RAF emergency: UK Typhoon jet squawks 7700 code as it circles and drops to 2,000ft

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The warplane sent the signal today as it flew over Sutton on Sea. Its route shows it dropping to some 2,000 feet above sea level. The RAF has been approached for comment.

The 7700 squawk code is designed to alert Air Traffic Control to an aircraft in distress and can often be used to indicate a technical or engineering issue with an aircraft.

Flight tracking platform adsbexchange.com shows the Typhoon looping over the sea near Sutton on Sea, Chapel St Leonards and Skegness at an altitude below 2,500ft with a groundspeed up to 500mph.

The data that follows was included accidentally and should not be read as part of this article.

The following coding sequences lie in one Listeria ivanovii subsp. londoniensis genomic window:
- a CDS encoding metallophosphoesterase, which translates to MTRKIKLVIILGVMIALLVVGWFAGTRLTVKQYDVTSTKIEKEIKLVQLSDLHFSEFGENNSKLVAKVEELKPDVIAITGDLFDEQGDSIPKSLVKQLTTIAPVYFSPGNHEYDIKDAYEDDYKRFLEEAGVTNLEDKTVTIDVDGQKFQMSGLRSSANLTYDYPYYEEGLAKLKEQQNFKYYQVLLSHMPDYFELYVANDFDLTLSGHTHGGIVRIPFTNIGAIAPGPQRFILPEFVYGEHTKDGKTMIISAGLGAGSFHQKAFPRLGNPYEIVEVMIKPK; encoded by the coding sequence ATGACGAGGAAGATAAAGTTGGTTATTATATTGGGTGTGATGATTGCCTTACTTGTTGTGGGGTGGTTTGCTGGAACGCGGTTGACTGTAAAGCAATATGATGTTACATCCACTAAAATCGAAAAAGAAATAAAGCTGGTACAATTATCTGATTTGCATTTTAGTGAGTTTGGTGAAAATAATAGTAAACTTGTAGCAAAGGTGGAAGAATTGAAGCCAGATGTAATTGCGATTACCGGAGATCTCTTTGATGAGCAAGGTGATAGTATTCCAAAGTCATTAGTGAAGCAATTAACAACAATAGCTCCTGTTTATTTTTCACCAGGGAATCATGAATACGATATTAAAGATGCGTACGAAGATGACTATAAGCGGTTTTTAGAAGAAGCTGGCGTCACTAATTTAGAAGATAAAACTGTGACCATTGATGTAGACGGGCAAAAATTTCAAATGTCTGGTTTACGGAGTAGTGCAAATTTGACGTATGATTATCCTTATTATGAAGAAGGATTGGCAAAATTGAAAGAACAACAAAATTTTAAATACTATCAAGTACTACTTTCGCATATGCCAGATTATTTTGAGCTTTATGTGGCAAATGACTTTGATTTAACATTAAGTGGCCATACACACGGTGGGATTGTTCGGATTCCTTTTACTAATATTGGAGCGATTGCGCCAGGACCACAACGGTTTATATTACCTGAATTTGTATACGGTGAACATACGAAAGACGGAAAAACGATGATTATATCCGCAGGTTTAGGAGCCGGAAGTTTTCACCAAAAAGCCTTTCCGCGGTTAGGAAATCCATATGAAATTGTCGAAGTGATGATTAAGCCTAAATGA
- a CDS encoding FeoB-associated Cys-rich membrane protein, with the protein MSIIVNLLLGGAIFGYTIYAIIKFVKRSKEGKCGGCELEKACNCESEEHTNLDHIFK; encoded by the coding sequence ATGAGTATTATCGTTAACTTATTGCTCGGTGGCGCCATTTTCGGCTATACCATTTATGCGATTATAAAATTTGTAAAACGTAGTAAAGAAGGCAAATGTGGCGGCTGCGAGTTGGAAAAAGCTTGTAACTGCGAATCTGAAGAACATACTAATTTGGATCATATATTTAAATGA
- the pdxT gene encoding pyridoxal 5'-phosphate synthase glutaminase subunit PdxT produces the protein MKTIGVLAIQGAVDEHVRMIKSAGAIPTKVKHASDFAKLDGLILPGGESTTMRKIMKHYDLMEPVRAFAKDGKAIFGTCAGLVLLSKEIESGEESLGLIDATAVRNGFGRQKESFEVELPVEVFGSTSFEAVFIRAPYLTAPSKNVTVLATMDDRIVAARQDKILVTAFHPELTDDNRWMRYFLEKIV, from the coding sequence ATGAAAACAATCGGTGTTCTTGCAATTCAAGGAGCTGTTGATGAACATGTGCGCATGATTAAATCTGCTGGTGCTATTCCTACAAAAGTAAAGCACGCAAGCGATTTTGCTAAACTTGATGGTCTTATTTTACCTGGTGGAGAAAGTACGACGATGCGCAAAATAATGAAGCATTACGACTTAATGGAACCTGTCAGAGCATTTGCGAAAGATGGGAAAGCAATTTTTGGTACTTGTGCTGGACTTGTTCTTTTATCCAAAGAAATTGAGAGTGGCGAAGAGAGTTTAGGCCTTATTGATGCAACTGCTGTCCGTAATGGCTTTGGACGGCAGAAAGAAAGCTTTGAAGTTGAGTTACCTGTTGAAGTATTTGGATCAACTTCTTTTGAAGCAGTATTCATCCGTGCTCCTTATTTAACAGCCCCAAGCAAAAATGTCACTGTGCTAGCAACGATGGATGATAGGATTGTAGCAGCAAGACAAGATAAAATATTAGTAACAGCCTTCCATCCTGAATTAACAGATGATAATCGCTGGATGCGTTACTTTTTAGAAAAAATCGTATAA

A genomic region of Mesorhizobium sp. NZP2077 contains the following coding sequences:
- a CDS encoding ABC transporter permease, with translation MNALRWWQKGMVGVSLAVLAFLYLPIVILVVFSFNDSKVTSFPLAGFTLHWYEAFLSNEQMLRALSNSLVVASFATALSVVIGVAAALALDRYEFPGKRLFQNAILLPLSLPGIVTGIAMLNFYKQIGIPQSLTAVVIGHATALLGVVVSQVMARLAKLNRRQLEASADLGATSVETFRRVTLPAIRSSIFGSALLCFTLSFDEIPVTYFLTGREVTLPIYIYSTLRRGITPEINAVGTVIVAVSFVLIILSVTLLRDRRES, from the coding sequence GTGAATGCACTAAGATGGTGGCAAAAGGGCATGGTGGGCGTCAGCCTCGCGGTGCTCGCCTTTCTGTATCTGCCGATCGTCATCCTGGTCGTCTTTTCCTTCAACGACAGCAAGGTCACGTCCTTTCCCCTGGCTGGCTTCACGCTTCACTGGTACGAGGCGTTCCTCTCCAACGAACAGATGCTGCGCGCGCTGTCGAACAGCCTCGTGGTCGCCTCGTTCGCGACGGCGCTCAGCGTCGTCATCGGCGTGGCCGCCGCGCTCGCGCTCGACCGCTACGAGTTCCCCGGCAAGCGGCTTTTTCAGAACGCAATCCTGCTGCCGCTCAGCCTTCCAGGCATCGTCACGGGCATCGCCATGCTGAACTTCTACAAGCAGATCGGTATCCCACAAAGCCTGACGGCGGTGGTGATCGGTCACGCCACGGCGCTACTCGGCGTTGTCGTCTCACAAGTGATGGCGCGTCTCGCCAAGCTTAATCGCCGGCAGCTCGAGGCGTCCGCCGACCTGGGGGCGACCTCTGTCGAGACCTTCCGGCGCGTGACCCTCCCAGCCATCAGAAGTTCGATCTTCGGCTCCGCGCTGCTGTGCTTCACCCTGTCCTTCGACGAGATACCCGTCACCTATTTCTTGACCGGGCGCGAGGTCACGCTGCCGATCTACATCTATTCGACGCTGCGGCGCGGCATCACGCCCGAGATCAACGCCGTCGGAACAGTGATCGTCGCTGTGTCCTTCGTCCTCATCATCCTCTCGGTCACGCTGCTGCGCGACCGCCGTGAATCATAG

The Typhoon model is a fourth-generation, multi-role combat aircraft with its most essential role to provide quick reaction alert in UK airspace.

Typhoon detachments have also reinforced NATO defences over the Baltic Sea and Black Sea, according to the RAF.

The Government announced last week that Typhoon fighter jets will be fitted with the world’s most advanced radar as part of a £2.35billion investment.

In its announcement, the Government said the state-of-the-art European Common Radar System (ECRS) Mk 2 radar will transform the Eurofighter Typhoon’s control of the air as well as allow the aircraft to simultaneously detect, identify and track multiple targets in the air and on the ground.

Minister for Defence Procurement, Jeremy Quin, said: “It’s vital the UK remains at the forefront of military capabilities to be able to deter and defend.

“These technological enhancements will maintain the cutting-edge capabilities of Eurofighter Typhoon and help underpin the development path towards the Future Combat Air System.”


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